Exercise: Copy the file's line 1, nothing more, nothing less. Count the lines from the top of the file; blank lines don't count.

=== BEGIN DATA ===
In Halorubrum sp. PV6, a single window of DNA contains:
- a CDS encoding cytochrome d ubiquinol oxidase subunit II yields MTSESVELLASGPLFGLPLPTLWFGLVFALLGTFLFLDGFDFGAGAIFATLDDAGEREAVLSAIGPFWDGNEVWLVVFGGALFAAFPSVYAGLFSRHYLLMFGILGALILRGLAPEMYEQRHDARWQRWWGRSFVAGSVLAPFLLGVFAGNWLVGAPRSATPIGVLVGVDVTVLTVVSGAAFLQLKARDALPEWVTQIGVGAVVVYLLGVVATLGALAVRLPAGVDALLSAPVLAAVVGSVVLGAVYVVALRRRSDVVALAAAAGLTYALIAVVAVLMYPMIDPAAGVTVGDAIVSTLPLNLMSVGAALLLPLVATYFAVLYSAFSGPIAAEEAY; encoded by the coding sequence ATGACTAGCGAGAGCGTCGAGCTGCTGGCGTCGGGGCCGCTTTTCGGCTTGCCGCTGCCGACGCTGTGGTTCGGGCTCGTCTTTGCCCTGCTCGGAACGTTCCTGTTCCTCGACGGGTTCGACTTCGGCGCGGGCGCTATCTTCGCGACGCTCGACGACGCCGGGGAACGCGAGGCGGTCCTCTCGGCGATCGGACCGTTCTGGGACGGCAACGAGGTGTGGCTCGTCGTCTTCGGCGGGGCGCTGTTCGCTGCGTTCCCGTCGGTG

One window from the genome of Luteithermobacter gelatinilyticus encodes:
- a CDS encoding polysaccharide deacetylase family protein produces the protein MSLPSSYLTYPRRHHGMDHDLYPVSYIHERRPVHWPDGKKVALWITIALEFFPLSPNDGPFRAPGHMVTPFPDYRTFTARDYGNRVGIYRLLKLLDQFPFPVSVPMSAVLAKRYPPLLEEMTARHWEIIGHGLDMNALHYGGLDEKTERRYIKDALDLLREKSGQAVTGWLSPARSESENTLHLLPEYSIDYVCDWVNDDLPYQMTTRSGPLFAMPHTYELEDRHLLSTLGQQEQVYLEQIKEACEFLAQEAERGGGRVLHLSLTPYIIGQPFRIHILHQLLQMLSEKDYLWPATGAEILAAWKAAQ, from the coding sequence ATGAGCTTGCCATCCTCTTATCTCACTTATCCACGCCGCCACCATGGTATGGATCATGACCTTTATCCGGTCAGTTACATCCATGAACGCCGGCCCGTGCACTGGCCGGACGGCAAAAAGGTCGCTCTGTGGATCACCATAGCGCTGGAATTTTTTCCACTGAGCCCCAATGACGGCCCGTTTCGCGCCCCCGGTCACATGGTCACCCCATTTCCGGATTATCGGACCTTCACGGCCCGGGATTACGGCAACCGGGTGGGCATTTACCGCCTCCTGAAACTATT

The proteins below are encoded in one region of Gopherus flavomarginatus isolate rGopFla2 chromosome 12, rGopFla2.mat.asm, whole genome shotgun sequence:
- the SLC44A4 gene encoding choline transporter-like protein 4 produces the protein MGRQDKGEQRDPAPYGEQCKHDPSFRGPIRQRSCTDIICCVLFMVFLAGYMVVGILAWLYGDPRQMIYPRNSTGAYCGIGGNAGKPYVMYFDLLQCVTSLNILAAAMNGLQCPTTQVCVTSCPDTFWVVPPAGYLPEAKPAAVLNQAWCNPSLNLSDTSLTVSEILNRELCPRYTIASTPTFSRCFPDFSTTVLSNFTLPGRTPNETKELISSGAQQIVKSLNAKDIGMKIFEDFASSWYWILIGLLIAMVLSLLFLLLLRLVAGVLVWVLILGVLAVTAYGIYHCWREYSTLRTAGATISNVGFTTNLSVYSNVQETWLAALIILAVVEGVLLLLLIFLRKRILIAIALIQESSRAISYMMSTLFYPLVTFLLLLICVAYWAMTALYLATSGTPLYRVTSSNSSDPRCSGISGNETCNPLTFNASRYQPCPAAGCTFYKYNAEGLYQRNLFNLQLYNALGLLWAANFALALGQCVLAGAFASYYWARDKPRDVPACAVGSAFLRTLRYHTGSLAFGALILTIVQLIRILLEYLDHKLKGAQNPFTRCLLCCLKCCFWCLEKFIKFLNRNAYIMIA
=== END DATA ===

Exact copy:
In Halorubrum sp. PV6, a single window of DNA contains: